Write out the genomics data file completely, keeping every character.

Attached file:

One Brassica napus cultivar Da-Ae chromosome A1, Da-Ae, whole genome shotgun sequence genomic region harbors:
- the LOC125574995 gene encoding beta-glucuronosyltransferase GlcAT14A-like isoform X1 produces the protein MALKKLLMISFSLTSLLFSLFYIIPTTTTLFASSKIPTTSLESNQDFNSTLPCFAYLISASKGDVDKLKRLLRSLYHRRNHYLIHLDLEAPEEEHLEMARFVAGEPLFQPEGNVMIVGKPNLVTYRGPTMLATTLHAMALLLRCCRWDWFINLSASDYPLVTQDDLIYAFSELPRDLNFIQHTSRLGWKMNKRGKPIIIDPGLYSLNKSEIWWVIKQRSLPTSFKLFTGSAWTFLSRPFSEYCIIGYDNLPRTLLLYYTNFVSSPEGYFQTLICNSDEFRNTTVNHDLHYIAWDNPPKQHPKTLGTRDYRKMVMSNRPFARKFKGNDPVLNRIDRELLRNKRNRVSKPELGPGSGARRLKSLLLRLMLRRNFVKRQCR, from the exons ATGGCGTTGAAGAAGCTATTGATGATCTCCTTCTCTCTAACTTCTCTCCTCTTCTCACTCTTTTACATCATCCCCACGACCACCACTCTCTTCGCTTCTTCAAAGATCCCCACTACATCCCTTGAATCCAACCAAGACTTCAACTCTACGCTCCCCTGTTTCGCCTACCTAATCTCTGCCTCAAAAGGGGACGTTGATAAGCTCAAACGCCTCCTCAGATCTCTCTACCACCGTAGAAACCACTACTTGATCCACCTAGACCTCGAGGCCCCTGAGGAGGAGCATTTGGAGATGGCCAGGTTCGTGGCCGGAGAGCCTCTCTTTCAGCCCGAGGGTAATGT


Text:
One Brassica napus cultivar Da-Ae chromosome A1, Da-Ae, whole genome shotgun sequence genomic region harbors:
- the LOC125574995 gene encoding beta-glucuronosyltransferase GlcAT14A-like isoform X1 produces the protein MALKKLLMISFSLTSLLFSLFYIIPTTTTLFASSKIPTTSLESNQDFNSTLPCFAYLISASKGDVDKLKRLLRSLYHRRNHYLIHLDLEAPEEEHLEMARFVAGEPLFQPEGNVMIVGKPNLVTYRGPTMLATTLHAMALLLRCCRWDWFINLSASDYPLVTQDDLIYAFSELPRDLNFIQHTSRLGWKMNKRGKPIIIDPGLYSLNKSEIWWVIKQRSLPTSFKLFTGSAWTFLSRPFSEYCIIGYDNLPRTLLLYYTNFVSSPEGYFQTLICNSDEFRNTTVNHDLHYIAWDNPPKQHPKTLGTRDYRKMVMSNRPFARKFKGNDPVLNRIDRELLRNKRNRVSKPELGPGSGARRLKSLLLRLMLRRNFVKRQCR, from the exons ATGGCGTTGAAGAAGCTATTGATGATCTCCTTCTCTCTAACTTCTCTCCTCTTCTCACTCTTTTACATCATCCCCACGACCACCACTCTCTTCGCTTCTTCAAAGATCCCCACTACATCCCTTGAATCCAACCAAGACTTCAACTCTACGCTCCCCTGTTTCGCCTACCTAATCTCTGCCTCAAAAGGGGACGTTGATAAGCTCAAACGCCTCCTCAGATCTCTCTACCACCGTAGAAACCACTACTTGATCCACCTAGACCTCGAGGCCCCTGAGGAGGAGCATTTGGAGATGGCCAGGTTCGTGGCCGGAGAGCCTCTCTTTCAGCCCGAGGGTAATGT